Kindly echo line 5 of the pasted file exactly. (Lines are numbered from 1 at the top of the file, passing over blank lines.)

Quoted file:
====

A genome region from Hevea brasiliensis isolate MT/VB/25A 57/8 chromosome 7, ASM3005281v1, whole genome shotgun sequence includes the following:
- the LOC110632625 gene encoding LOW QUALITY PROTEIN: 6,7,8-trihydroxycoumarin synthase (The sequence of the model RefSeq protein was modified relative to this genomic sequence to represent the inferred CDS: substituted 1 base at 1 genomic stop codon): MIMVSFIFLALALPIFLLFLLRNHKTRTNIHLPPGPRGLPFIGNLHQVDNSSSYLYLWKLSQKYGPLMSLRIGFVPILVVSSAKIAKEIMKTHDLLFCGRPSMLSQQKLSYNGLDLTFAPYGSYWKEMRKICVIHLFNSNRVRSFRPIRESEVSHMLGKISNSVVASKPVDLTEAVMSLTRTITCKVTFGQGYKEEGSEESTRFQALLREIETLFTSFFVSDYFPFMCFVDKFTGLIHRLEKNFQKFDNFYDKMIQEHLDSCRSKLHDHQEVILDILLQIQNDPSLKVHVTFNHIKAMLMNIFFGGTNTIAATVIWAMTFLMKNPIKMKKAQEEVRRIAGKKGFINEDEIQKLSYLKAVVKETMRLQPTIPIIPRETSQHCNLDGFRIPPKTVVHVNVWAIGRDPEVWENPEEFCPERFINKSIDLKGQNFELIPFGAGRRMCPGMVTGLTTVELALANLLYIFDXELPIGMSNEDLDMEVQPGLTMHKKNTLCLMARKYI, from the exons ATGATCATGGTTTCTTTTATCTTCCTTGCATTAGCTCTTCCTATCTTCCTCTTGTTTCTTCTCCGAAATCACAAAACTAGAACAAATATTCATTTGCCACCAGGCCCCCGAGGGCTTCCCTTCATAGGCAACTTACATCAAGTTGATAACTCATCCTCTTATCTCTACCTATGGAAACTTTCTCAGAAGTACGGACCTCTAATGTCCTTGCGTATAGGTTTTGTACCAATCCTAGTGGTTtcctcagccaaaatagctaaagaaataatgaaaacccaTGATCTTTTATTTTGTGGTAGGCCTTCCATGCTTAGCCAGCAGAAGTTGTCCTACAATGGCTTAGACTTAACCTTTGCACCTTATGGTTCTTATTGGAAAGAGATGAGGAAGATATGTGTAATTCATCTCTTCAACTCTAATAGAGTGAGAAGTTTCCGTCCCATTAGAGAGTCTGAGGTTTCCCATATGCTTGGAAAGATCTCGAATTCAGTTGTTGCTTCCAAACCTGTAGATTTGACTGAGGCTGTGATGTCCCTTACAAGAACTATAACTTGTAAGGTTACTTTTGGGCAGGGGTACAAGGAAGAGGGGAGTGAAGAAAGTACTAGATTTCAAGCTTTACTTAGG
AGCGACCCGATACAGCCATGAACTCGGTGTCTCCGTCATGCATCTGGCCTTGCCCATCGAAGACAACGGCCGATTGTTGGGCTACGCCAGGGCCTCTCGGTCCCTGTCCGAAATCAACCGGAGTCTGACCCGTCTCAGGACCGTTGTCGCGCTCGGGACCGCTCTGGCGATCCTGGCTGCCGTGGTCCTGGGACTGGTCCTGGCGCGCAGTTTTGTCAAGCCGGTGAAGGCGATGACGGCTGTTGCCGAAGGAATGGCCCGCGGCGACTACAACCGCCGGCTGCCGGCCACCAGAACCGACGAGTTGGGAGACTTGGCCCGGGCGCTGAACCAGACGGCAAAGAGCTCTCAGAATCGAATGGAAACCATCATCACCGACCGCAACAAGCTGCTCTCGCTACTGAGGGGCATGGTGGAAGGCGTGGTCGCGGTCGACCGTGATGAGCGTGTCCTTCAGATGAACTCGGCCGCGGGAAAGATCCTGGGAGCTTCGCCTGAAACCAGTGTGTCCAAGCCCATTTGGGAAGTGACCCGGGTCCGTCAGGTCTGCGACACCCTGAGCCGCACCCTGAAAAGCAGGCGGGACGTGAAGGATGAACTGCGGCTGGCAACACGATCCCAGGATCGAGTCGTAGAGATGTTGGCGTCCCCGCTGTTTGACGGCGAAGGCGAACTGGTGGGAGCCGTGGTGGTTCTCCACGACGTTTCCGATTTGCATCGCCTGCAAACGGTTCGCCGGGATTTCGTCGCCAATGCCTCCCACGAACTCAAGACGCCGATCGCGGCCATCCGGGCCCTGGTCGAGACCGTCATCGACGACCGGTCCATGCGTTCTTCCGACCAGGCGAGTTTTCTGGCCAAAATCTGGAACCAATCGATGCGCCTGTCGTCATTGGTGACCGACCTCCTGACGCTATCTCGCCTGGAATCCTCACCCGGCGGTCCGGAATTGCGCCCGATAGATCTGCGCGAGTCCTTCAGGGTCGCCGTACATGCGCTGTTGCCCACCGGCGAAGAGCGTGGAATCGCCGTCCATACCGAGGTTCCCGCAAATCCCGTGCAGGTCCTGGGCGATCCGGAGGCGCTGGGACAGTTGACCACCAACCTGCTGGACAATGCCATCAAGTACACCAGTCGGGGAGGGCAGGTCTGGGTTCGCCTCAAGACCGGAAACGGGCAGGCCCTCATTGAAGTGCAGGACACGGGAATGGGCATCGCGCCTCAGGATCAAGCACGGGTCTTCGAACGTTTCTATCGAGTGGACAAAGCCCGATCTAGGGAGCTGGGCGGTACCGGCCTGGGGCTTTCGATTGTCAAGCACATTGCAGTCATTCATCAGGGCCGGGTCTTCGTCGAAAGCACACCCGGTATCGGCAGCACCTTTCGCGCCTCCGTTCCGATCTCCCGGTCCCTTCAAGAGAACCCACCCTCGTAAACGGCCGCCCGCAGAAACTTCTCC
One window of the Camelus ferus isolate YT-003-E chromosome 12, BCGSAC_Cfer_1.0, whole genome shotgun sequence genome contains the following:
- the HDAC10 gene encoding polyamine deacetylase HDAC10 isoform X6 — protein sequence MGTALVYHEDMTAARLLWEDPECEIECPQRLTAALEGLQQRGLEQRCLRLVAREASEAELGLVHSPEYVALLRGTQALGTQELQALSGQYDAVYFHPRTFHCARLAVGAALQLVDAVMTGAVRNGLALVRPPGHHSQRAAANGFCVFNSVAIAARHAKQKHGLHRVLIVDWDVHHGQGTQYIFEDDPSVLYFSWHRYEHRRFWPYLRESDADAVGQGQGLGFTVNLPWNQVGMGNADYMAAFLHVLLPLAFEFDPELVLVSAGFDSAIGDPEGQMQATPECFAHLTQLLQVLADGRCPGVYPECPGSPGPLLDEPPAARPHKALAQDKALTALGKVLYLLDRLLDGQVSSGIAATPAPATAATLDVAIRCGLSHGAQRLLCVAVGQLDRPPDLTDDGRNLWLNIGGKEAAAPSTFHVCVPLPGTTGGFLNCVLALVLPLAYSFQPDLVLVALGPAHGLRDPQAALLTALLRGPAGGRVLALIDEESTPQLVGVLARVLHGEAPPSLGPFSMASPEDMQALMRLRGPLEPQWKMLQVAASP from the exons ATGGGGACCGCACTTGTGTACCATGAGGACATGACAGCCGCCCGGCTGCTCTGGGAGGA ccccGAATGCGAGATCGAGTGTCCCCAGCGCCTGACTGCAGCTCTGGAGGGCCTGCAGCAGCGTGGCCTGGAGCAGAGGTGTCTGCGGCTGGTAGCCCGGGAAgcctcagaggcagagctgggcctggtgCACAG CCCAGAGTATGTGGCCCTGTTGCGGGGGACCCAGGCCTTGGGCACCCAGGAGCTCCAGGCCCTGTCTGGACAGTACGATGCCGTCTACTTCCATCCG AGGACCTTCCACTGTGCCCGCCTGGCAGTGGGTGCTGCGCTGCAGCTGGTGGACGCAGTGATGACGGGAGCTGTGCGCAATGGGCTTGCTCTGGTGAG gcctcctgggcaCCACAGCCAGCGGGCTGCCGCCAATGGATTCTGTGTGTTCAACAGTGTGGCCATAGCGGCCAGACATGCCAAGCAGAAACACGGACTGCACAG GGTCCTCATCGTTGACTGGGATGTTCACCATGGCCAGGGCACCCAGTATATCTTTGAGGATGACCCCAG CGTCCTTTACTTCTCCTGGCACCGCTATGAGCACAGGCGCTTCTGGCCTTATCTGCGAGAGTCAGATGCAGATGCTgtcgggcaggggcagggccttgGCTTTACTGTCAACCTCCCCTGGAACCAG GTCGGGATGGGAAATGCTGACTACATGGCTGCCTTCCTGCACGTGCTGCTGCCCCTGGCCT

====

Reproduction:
- the HDAC10 gene encoding polyamine deacetylase HDAC10 isoform X6 — protein sequence MGTALVYHEDMTAARLLWEDPECEIECPQRLTAALEGLQQRGLEQRCLRLVAREASEAELGLVHSPEYVALLRGTQALGTQELQALSGQYDAVYFHPRTFHCARLAVGAALQLVDAVMTGAVRNGLALVRPPGHHSQRAAANGFCVFNSVAIAARHAKQKHGLHRVLIVDWDVHHGQGTQYIFEDDPSVLYFSWHRYEHRRFWPYLRESDADAVGQGQGLGFTVNLPWNQVGMGNADYMAAFLHVLLPLAFEFDPELVLVSAGFDSAIGDPEGQMQATPECFAHLTQLLQVLADGRCPGVYPECPGSPGPLLDEPPAARPHKALAQDKALTALGKVLYLLDRLLDGQVSSGIAATPAPATAATLDVAIRCGLSHGAQRLLCVAVGQLDRPPDLTDDGRNLWLNIGGKEAAAPSTFHVCVPLPGTTGGFLNCVLALVLPLAYSFQPDLVLVALGPAHGLRDPQAALLTALLRGPAGGRVLALIDEESTPQLVGVLARVLHGEAPPSLGPFSMASPEDMQALMRLRGPLEPQWKMLQVAASP from the exons ATGGGGACCGCACTTGTGTACCATGAGGACATGACAGCCGCCCGGCTGCTCTGGGAGGA ccccGAATGCGAGATCGAGTGTCCCCAGCGCCTGACTGCAGCTCTGGAGGGCCTGCAGCAGCGTGGCCTGGAGCAGAGGTGTCTGCGGCTGGTAGCCCGGGAAgcctcagaggcagagctgggcctggtgCACAG CCCAGAGTATGTGGCCCTGTTGCGGGGGACCCAGGCCTTGGGCACCCAGGAGCTCCAGGCCCTGTCTGGACAGTACGATGCCGTCTACTTCCATCCG AGGACCTTCCACTGTGCCCGCCTGGCAGTGGGTGCTGCGCTGCAGCTGGTGGACGCAGTGATGACGGGAGCTGTGCGCAATGGGCTTGCTCTGGTGAG gcctcctgggcaCCACAGCCAGCGGGCTGCCGCCAATGGATTCTGTGTGTTCAACAGTGTGGCCATAGCGGCCAGACATGCCAAGCAGAAACACGGACTGCACAG GGTCCTCATCGTTGACTGGGATGTTCACCATGGCCAGGGCACCCAGTATATCTTTGAGGATGACCCCAG CGTCCTTTACTTCTCCTGGCACCGCTATGAGCACAGGCGCTTCTGGCCTTATCTGCGAGAGTCAGATGCAGATGCTgtcgggcaggggcagggccttgGCTTTACTGTCAACCTCCCCTGGAACCAG GTCGGGATGGGAAATGCTGACTACATGGCTGCCTTCCTGCACGTGCTGCTGCCCCTGGCCT